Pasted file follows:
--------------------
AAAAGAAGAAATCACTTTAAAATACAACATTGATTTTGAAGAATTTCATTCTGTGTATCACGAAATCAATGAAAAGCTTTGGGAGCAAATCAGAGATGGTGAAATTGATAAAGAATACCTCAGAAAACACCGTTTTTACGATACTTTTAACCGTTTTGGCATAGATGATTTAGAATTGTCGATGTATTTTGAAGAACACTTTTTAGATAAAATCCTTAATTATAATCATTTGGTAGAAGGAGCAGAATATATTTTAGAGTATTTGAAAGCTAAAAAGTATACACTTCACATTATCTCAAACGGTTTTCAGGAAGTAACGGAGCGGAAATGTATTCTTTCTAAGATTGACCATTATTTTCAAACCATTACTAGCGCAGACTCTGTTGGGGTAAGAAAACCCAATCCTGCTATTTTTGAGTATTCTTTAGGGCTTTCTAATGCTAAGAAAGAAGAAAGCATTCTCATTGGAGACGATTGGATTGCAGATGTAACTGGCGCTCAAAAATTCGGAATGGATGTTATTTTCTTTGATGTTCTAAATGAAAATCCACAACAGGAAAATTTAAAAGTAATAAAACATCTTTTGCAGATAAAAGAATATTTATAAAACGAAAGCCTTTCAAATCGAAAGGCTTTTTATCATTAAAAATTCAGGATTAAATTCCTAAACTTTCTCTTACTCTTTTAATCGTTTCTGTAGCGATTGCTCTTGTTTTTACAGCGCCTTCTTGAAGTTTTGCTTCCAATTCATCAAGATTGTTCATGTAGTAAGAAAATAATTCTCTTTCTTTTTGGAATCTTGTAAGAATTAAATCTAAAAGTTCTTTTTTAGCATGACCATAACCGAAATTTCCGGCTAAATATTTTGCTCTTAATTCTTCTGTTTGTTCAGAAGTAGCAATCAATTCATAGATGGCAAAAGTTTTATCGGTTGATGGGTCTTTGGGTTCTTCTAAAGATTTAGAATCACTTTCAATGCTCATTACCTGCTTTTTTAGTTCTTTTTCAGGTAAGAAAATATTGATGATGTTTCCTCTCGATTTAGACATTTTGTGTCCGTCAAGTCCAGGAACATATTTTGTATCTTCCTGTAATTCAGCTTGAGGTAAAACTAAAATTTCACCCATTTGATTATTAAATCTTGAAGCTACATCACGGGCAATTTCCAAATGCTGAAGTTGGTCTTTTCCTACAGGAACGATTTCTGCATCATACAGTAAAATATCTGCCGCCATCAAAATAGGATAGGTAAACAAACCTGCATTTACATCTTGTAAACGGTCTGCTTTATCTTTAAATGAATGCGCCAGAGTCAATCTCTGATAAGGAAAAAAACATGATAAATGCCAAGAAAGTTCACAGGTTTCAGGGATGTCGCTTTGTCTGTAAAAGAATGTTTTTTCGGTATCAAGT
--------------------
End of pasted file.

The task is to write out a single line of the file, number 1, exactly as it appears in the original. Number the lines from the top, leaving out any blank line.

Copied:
AAAAGAAGAAATCACTTTAAAATACAACATTGATTTTGAAGAATTTCATTCTGTGTATCACGAAATCAATGAAAAGCTTTGGGAGCAAATCAGAGATGGTGAAATTGATAAAGAATACCTCAGAAAACACCGTTTTTACGATACTTTTAACCGTTTTGGCATAGATGATTTAGAATTGTCGATGTATTTTGAAGAACACTTTTTAGATAAAATCCTTAATTATAATCATTTGGTAGAAGGAGCAGAATATATTTTAGAGTATTTGAAAGCTAAAAAGTATACACTTCACATTATCTCAAACGGTTTTCAGGAAGTAACGGAGCGGAAATGTATTCTTTCTAAGATTGACCATTATTTTCAAACCATTACTAGCGCAGACTCTGTTGGGGTAAGAAAACCCAATCCTGCTATTTTTGAGTATTCTTTAGGGCTTTCTAATGCTAAGAAAGAAGAAAGCATTCTCATTGGAGACGATTGGATTGCAGATGTAACTGGCGCTCAAAAATTCGGAATGGATGTTATTTTCTTTGATGTTCTAAATGAAAATCCACAACAGGAAAATTTAAAAGTAATAAAACATCTTTTGCAGATAAAAGAATATTTATAAAACGAAAGCCTTTCAAATCGAAAGGCTTTTTATCATTAAAAATTCAGGATTAAATTCCTAAACTTTCTCTTACTCTTTTAATCGTTTCTGTAGCGATTGCTCTTGTTTTTACAGCGCCTTCTTGAAGTTTTGCTTCCAATTCATCAAGATTGTTCATGTAGTAAGAAAATAATTCTCTTTCTTTTTGGAATCTTGTAAGAATTAAATCTAAAAGTTCTTTTTTAGCATGACCATAACCGAAATTTCCGGCTAAATATTTTGCTCTTAATTCTTCTGTTTGTTCAGAAGTAGCAATCAATTCATAGATGGCAAAAGTTTTATCGGTTGATGGGTCTTTGGGTTCTTCTAAAGATTTAGAATCACTTTCAATGCTCATTACCTGCTTTTTTAGTTCTTTTTCAGGTAAGAAAATATTGATGATGTTTCCTCTCGATTTAGACATTTTGTGTCCGTCAAGTCCAGGAACATATTTTGTATCTTCCTGTAATTCAGCTTGAGGTAAAACTAAAATTTCACCCATTTGATTATTAAATCTTGAAGCTACATCACGGGCAATTTCCAAATGCTGAAGTTGGTCTTTTCCTACAGGAACGATTTCTGCATCATACAGTAAAATATCTGCCGCCATCAAAATAGGATAGGTAAACAAACCTGCATTTACATCTTGTAAACGGTCTGCTTTATCTTTAAATGAATGCGCCAGAGTCAATCTCTGATAAGGAAAAAAACATGATAAATGCCAAGAAAGTTCACAGGTTTCAGGGATGTCGCTTTGTCTGTAAAAGAATGTTTTTTCGGTATCAAGT